Thursday, October 13, 2011 at 11:52 am | Permalink
  100. Ana wrote:

    I’m sorry you get such hate and violence. Please know you are greatly admired by many as well.

    Thursday, October 13, 2011 at 12:01 pm | Permalink
  101. Chris wrote:

    I’ve never read this blog before, but I think it’s incredibly brave and informative of you to have shared this with the world.
    Thank you for not giving up, and I hope you can continue trying to spread your message despite the horrible threats :)

    Thursday, October 13, 2011 at 12:05 pm | Permalink
  102. Kevin wrote:

    It’s a nasty world out there, and without a doubt, women are harassed both by those who wish to shut them up (or worse), and by those who have bizarre fantasies and delusions of grandeur (i.e. “I think you’re attractive and/or popular and/or smart, therefore, since I’m god’s gift to women, I expect you’ll be receptive to my constant weird attention.”). Creepy!

    How do you distinguish the run-of-the-mill sicko’s from the truly dangerous?

    For example, I worked on a suicide hotline, and some people found it entertaining to make prank calls. Some pull fire alarms for a laugh. Dangerous, yes, but often reformable behavior.

    More recently, a couple who has lost their dog, have spent thousands of dollars (and have been featured on national television as well as local newspapers) in an attempt to recover her. They get calls and e-mail from people who claim to have eaten dog, and other such nastiness. Do they really seek to physically harm this animal (or this couple) or do they just get their kicks from verbal abuse?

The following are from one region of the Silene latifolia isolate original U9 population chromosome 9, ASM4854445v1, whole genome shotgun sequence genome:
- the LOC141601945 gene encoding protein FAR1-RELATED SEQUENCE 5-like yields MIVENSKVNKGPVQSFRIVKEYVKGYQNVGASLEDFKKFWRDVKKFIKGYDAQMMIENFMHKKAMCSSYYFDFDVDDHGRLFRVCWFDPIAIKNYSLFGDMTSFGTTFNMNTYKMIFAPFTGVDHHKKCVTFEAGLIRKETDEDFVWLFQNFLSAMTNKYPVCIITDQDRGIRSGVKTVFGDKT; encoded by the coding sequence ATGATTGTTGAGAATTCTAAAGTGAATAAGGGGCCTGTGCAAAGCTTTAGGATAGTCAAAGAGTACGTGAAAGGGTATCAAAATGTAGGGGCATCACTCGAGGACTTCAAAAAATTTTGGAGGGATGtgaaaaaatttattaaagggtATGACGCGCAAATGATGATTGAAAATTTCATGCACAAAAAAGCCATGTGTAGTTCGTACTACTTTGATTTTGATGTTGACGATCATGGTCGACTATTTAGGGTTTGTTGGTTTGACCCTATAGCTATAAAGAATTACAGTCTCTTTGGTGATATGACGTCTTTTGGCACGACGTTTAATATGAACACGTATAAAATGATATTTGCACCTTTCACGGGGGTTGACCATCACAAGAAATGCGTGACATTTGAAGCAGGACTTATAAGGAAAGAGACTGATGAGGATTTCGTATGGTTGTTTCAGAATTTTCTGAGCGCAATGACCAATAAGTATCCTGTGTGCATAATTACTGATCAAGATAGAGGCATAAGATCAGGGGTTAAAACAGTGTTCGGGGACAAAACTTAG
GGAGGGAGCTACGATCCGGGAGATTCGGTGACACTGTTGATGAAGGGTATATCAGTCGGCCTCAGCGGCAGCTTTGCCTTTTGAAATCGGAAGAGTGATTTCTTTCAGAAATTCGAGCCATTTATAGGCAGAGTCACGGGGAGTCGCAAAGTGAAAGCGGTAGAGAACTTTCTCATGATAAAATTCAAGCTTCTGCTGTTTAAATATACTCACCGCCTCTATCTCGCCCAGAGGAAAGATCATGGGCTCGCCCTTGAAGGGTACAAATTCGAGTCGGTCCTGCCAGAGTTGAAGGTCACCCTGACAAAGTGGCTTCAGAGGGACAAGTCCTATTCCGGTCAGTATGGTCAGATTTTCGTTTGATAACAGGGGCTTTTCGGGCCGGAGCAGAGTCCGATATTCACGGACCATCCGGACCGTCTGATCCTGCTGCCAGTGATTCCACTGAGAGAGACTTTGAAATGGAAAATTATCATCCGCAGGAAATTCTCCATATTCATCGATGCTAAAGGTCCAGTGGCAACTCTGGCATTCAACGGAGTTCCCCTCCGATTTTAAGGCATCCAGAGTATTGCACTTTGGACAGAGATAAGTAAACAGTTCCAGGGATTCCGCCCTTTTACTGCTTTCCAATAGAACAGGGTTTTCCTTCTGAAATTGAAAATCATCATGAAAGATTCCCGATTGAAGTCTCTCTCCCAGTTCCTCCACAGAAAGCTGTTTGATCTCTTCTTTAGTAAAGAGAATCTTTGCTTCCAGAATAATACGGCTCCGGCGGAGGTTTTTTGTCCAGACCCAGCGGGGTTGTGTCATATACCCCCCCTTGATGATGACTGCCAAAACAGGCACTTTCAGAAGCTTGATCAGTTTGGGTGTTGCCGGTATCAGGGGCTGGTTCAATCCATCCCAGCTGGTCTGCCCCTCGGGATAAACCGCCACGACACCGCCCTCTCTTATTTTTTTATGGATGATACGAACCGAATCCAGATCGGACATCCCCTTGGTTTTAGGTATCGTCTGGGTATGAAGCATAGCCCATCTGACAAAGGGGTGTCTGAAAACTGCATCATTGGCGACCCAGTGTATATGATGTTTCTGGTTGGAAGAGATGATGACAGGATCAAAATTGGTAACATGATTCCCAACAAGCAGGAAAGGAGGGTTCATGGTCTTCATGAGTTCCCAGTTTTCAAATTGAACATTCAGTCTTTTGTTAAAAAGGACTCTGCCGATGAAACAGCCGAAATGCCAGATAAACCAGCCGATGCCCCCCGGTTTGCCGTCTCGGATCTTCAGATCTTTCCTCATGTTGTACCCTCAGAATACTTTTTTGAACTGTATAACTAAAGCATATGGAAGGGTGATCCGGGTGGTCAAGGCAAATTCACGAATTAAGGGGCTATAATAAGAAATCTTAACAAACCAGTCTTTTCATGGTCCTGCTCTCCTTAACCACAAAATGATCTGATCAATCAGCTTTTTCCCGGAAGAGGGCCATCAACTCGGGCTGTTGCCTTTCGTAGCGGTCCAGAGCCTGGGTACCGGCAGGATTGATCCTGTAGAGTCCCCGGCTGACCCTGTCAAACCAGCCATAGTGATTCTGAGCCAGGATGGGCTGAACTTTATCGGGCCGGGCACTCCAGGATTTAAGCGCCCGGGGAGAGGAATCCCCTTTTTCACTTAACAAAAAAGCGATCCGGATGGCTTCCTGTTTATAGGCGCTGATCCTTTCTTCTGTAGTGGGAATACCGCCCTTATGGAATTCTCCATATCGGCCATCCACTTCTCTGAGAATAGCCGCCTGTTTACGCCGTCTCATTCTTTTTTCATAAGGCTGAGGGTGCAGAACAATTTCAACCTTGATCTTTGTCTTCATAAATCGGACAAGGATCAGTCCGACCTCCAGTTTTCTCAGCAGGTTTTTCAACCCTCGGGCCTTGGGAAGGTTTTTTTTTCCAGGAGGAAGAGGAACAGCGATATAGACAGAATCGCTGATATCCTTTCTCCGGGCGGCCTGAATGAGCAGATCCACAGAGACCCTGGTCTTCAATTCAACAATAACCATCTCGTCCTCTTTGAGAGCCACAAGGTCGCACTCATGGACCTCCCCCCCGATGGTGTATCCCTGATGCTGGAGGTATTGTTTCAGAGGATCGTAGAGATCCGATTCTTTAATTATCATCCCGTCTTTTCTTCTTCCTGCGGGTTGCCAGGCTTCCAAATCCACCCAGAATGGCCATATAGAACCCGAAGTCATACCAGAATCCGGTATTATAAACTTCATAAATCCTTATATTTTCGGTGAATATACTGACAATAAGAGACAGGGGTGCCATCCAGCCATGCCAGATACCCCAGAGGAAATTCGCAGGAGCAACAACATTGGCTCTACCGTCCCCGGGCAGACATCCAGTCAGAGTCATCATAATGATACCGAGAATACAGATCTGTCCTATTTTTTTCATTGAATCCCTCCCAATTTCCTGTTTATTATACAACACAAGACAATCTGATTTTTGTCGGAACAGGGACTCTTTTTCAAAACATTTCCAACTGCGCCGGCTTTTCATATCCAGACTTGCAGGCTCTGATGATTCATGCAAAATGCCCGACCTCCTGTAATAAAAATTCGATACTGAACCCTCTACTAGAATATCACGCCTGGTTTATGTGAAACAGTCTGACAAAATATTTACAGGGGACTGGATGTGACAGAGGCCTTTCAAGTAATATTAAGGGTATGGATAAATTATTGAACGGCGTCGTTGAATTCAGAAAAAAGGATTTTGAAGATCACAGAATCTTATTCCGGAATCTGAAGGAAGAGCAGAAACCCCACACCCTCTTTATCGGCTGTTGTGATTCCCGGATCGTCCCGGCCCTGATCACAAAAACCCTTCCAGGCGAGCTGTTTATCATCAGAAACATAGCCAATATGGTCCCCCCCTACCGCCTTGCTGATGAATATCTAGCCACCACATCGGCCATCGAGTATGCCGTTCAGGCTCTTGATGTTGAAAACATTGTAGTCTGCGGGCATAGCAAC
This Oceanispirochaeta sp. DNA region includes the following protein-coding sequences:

What about political rhetoric, like Sarah Palin’s gun cross hairs on maps? Comments made on popular news programs? (I tend to recall attacks by the political right more than the political left, but there’s definitely been some “over the top” stuff from all camps.)

    On mailing lists that I belong to, there are some ugly insults, but generally no direct threats. Fortunately, I and others are usually responsive to such public bad behavior.

    Thursday, October 13, 2011 at 1:47 pm | Permalink
  103. Tucker Wolf wrote:

    I think there should be a website where the awful emails (perhaps even traced) get posted so the asshats know that the world knows, and it is not amused.